Protecting your church in bad weather

02 October 2020

We've produced some helpful tips and advice to make sure you and your church are prepared for the stormy weather.

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Cold weather and storm

It’s worthwhile taking some simple steps to protect your church from the worst of the British weather. 

  • Clearance of gutters and downpipes – clearing leaves and other debris will prevent blockages that can eventually cause damage to the church. 
  • Check for loose or missing roof tiles – loose roof tiles can fly off and cause damage in a storm and where tiles are missing, there is the potential for leaking to occur. 
  • Insulation of pipes – particularly in winter, where there are external pipes or pipes which are likely to get cold such as in outbuildings or a cellar, insulation will provide protection against bursts. Burst pipes are often caused by freezing temperatures so preventing the pipes from becoming too cold can help to avoid this.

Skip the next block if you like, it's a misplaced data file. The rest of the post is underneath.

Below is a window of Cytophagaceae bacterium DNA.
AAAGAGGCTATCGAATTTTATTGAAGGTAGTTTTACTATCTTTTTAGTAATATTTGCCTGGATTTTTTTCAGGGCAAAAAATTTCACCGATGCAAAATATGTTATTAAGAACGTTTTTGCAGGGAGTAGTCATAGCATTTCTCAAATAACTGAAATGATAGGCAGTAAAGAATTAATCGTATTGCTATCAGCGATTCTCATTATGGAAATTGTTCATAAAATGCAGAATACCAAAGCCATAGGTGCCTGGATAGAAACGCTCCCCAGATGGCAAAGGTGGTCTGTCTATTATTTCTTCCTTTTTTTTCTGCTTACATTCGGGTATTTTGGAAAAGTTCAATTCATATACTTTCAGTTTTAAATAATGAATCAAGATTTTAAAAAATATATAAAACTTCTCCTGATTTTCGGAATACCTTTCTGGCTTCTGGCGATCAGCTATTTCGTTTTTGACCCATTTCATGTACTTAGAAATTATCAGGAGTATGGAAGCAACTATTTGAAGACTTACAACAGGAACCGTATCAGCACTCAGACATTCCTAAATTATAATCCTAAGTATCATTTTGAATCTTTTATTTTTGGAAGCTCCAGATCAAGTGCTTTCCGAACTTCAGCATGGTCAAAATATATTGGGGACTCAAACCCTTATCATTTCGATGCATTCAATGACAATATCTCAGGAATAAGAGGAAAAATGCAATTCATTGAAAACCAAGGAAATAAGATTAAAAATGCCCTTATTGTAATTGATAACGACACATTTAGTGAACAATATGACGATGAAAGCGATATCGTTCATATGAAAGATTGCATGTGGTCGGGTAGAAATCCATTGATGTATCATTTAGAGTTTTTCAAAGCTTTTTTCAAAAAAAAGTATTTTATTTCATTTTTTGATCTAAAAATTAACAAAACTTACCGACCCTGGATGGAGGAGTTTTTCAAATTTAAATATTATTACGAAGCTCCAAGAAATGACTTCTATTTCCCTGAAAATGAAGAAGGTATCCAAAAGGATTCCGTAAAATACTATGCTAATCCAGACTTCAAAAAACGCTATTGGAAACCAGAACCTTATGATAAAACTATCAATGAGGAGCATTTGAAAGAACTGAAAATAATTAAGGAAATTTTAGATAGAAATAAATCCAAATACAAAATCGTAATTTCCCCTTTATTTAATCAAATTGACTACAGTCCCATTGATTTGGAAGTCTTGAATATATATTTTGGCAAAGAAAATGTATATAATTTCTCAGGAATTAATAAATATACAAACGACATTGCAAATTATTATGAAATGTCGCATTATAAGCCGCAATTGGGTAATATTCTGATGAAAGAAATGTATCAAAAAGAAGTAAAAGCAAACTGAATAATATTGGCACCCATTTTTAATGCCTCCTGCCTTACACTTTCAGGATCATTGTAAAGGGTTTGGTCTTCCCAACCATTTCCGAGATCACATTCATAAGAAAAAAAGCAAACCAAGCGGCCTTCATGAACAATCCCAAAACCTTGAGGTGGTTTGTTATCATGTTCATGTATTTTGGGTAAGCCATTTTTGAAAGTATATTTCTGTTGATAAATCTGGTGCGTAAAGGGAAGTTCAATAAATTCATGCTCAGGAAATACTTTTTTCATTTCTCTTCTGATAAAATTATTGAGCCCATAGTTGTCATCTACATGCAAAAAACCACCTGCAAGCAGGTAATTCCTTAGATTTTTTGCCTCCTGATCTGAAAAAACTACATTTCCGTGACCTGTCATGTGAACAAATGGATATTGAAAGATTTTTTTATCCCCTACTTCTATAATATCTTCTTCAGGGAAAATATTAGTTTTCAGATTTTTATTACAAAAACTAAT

• Keeping pathways clear - slips and trips are more likely to occur when the ground is slippery. Moss and wet leaves can be a cause of this, as can frost and ice. 
  • Lighting – shorter days and heavy cloud coverage can lead to poor lighting and cause slip and trip hazards. There are various solutions that might help including LED strip lighting. Read more about slips and trips.


A flood at your church can have a huge impact on the church and the church community. We have put together some guidance to help churches understand more about flood risks and defence.   


A single bolt of lightning hitting a church can damage the fabric of the building as well as the potential to cause fires.

The huge surge of electrical energy hitting the church can cause wires in the building to burn out putting computers, electric organs, alarm systems and audio-visual equipment at risk.
It’s not possible to completely remove the risk of lightning strikes but lightning protection includes:
  • Having lightning protection fitted
  • Keeping lightning conductors properly maintained
  • Employing a professional to inspect the church’s lightning conductor at least once every four years
  • Installing surge protection equipment to protect the church’s electrical equipment.
Any work on the church’s lightning protection system should be carried out by a competent contractor such as a member of the Association of Technical Lightning and Access Specialists (ATLAS).
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